The Legend of Lizzie Borden is a made-for-television movie produced by Paramount Films. The first time it aired on television was on February 10, 1975. Directed by Paul Wendkos and screenplay from William Bast, the leading lady in this movie is Elizabeth Montgomery.
Most of us remember Elizabeth Montgomery from her 1960s comedy sitcom, Bewitched. But, with this movie she has yet again proven that her talents aren’t limited. She was famous for her versatile roles and had the ability to make any role her own. That is exactly what she did when she played Lizzie Andrew Borden in this film. Elizabeth Montgomery is quoted to have once said: “The minute someone says, "Oh God, you could never do that; you can't get that kind of stuff on the air!" . . . that's the kind of stuff I want to do.” ~Elizabeth Montgomery
It seems as if she was talking about roles like Lizzie Borden. This story was based on the real-life murder of Andrew and Abby Borden on August 4, 1892, father and step-mother to Lizzie Borden. Lizzie Borden was the prime suspect. This story relates most of the real events as were discovered from the recollections of the court. Following the murder, Lizzie had been arrested and was in jail till her trial and verdict in June 1893. The court declared her innocent due to lack of evidence. But, like general consensus, in this film she is shown to be involved in the murder.
The movie starts on the day of the murder, when the bodies are apparently discovered by Lizzie Borden. Without wasting much time the story moves on to the trial of the case where witnesses recount their recollections of the events. The scenes of the court trials are taken from the actual records and it is evident throughout the trial scenes. The writer has woven his magic by writing flashback scenes that Lizzie sees from time to time. These flashback scenes fill in the blanks, any questions that may arise in the mind of the viewer.
Katherine Helmond plays Emma Borden, the older and long-suffering sister of Lizzie. Ed Sanders plays the Hosea Knowlton the prosecutor in the trial.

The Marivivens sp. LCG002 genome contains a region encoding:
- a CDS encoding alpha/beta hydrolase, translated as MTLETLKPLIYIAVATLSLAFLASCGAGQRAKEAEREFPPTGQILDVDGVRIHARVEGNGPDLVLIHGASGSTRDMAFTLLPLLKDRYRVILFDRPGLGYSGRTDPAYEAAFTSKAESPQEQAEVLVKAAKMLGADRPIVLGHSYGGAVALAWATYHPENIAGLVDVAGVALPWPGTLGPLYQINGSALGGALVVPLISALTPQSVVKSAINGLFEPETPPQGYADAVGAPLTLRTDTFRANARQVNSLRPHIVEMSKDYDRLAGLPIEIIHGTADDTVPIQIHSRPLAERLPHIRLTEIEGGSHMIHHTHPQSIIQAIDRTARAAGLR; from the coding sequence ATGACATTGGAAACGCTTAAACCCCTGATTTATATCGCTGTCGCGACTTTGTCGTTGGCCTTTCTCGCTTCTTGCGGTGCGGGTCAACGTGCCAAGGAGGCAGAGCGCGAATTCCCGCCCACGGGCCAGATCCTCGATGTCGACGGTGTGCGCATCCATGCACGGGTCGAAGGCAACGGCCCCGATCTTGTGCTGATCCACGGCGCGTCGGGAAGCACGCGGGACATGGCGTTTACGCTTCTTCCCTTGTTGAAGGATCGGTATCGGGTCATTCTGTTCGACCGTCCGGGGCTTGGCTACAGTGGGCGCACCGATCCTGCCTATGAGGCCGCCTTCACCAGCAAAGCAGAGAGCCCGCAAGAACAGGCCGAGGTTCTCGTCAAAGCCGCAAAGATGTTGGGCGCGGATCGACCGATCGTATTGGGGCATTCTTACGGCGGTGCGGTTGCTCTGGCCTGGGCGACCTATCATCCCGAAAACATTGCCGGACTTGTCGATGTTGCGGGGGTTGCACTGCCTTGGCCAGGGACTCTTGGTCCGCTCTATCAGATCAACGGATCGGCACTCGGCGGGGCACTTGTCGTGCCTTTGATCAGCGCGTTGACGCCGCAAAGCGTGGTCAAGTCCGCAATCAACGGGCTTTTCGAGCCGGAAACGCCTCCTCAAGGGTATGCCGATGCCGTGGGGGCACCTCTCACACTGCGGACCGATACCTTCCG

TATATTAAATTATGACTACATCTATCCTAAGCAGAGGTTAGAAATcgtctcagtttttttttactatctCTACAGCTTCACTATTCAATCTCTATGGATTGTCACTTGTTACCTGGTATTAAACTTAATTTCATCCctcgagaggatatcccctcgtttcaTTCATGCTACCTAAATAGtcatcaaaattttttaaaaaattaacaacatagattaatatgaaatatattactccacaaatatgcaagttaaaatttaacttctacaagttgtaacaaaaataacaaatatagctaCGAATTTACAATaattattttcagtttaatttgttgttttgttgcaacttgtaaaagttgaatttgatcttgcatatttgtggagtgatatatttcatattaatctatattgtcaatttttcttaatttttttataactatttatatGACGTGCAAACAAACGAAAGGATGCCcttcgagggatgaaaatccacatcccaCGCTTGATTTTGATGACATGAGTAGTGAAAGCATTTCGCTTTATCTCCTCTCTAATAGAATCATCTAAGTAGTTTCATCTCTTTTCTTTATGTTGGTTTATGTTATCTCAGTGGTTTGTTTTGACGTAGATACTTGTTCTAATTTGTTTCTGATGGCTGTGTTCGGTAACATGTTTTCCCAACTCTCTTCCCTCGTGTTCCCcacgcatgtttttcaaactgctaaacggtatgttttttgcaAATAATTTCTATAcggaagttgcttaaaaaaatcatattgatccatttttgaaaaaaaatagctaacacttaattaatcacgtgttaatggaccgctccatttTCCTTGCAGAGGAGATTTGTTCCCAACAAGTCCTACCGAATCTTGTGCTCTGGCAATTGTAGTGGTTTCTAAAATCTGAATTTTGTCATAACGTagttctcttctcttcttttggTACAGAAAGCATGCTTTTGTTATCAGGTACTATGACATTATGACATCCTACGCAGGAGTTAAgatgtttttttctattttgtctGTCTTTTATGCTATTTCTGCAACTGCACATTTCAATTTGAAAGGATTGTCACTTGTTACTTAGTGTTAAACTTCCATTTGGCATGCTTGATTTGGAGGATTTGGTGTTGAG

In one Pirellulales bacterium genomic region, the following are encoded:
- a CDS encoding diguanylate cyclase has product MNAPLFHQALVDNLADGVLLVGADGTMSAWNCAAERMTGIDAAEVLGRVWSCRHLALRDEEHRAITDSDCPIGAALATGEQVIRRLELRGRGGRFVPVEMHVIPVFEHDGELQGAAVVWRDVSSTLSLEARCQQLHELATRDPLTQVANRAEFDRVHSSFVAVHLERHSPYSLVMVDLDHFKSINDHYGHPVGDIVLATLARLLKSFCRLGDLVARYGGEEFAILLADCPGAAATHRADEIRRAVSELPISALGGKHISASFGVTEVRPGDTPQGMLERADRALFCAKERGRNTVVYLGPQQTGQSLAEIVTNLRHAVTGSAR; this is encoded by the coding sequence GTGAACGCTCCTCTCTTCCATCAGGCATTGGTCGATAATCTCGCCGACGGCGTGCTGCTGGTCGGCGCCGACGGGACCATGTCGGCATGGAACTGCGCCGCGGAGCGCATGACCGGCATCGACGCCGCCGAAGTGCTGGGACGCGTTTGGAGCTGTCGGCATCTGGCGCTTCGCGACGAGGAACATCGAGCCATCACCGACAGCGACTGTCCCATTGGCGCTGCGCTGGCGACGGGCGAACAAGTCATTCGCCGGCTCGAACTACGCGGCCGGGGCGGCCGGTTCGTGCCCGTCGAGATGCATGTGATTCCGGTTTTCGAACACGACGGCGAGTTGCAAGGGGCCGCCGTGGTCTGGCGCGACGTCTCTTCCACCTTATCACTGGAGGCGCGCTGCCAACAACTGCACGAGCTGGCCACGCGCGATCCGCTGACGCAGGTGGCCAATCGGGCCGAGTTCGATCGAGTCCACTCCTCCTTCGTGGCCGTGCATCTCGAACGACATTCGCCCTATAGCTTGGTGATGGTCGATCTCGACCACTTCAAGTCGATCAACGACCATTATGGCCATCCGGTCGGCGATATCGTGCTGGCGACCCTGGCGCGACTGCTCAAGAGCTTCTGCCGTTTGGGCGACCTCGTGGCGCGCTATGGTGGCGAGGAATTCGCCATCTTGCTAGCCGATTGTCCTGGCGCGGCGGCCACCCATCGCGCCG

Katherine Helmond’s acting is as always astounding, as she portrays the role to the bone. Though, she doesn’t receive as much screen presence as one would have liked to see. The first thing she asks her sister when she returns to town is “Did you kill father?” It just sets the mood for the movie leaving us to wonder why Lizzie’s own sister would ask that of her. Yet, that is how the movie ends, with Emma Borden still asking Lizzie this very same question leaving us to wonder yet again.
Fionnula Flanagan plays Bridget Sullivan, the Borden family’s house maid. She plays the Irish maid beautifully, who is essentially a liar. It is apparent from her recollections in court. From start to finish it becomes difficult to guess whether Lizzie actually murdered her parents or not. Just like the original case, Lizzie is declared not-guilty in the court verdict on June 20, 1893 and released. Though, the writer does present a whole new possibility for how she could have murdered her parents if she actually did so, which she sees in a flashback. Still, it is not apparent whether Lizzie is remembering from her memory or just thinking that this is how she would have done it, if she had murdered them.
This movie was nominated for 5 Emmy Awards and won 2 of them in the category of Outstanding Costume Design and Outstanding Film Editing. The other three nominations were for Best Art Direction, Sound Editing and Outstanding Lead Actress. It was also nominated for a Golden Globe Award in 1976 in the category of Best Motion Picture Made for Television.
Legend of Lizzie Borden may be a classic film, but it can hold its ground against any crime drama thriller movie of our time. The acting is amazing; editing is surprisingly good for its time and the costumes just take you right into the 1890s. All in all, this is definitely worth the watch for all the crime drama and thriller buffs out there.